(Note: The name of the priest mentioned in this personal reflection is not the individual's real name.)
Nervously I sat in the nave, waiting for something they were calling a "12-Step Eucharist" to begin. This was not my home parish, but it was a real Episcopal church with the dark wood and stained glass and old-fashioned red door to prove it.
I scanned the room a bit furtively, taking in the group of maybe 30 people as we gathered. I was a mid-forties female suburban corporate executive with less than six months under my belt, and being open about my alcoholism, even among others in recovery, was still scary. But here, in God's house? It was what I knew my healing required, and it was terrifying.
I engaged in some chitchat that quickly turned into deep sharing with the attendees seated around me—a motley assortment of prodigals who, like me, were making their way back to God.
I gazed at the altar. The flyer had said that Communion would be served. This was a Eucharist, right, so Communion would be served? Somehow the idea of receiving the Body and Blood of Christ, surrounded by these people I'd never met before, but who knew something profound about who I was, what I was, what I had become... I felt so vulnerable.
The service got started. There were well-known lines from the Big Book to listen to and recite, woven among the more familiar components of the Episcopal Eucharist. I began to relax. These two worlds that were both so life-giving to me—Alcoholics Anonymous and The Episcopal Church—were harmoniously merging in a way that was incredibly powerful. I was not the only one feeling this. The energy in the room was palpable.
And then a middle-aged man dressed in clerical vestments approached the lectern to deliver the sermon. Now I worried anew. I wondered whether this priest had any idea what I had been through to get here. I wondered whether this man of the cloth knew how ashamed I was before God. I wondered if he could help me find God again.
He opened his mouth to speak. “My name is Brent, and I’m an alcoholic.”
Tears began flowing down my cheeks. He was one of us.
A 20-something, heavily tattooed man sitting next to me, an urban artist in recovery from heroin addiction as I had learned in my conversation with him before the Mass started, reached for my hand. I looked at him and smiled through my tears. He understood what I was experiencing.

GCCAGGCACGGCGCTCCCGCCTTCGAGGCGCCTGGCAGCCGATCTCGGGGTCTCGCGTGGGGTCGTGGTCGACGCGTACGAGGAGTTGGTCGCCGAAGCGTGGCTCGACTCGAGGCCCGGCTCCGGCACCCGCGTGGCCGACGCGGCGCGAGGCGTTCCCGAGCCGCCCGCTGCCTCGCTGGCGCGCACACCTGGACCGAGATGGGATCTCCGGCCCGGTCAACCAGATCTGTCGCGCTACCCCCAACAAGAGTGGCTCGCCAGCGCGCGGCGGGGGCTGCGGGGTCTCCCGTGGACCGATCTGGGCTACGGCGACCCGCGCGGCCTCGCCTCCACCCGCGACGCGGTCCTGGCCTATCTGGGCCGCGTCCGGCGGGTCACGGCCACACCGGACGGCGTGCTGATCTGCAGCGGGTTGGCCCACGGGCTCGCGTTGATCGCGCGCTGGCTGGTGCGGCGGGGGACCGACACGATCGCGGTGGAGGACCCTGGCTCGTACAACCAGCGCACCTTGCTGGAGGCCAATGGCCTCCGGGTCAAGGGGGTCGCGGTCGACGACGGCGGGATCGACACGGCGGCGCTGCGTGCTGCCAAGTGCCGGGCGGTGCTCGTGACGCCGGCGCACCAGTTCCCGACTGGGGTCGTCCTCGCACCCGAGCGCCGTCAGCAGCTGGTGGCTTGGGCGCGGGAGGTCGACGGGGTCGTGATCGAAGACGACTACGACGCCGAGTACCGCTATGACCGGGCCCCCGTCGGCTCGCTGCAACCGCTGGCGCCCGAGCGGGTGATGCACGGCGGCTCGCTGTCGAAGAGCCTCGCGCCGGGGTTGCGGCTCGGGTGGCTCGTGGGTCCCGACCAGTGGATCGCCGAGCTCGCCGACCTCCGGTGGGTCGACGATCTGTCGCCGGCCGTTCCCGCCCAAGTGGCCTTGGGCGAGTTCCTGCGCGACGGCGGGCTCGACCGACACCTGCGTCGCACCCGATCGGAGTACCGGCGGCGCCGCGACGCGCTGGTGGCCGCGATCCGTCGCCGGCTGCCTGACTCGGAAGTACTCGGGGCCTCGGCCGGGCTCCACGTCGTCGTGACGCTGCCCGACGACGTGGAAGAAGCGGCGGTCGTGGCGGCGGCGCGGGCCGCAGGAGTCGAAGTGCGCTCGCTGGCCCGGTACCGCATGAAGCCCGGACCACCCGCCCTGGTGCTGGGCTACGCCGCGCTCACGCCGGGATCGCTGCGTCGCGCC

“We are people who normally would not mix. But there exists among us a fellowship, a friendliness, and an understanding which is indescribably wonderful.” (Alcoholics Anonymous, Fourth Edition, page 17)
“…for my house shall be called a house of prayer for all peoples.” (Isaiah 56:7)
I was completely safe here. No part needed to hide. I experienced fully who I am—a recovering alcoholic Christian and a Christian recovering alcoholic—in a way never before possible for me in an AA meeting room or in the Church.
I was deeply known by God and by the other beautiful human beings gathered here. At one time, in one place. And I was invited to meet them all at the Lord's Table.
The Body of Christ, the bread of heaven. Given for us.
The Blood of Christ, the cup of salvation. Shed for us and for many for the forgiveness of sins. Sins. Indeed. And it was grape juice. Yes, shed for us.
This was the first sip of the sacrament I had taken since, half a year earlier in the wee hours of a Monday morning, I had gotten on my knees in my bedroom closet and cried out to God that I was sick and that I needed God's strength to heal. That I needed salvation—the cup of salvation.
This is what I received that day—among my people, in my Church. Welcome, understanding, safety, wholeness, community, salvation. Thanks be to God.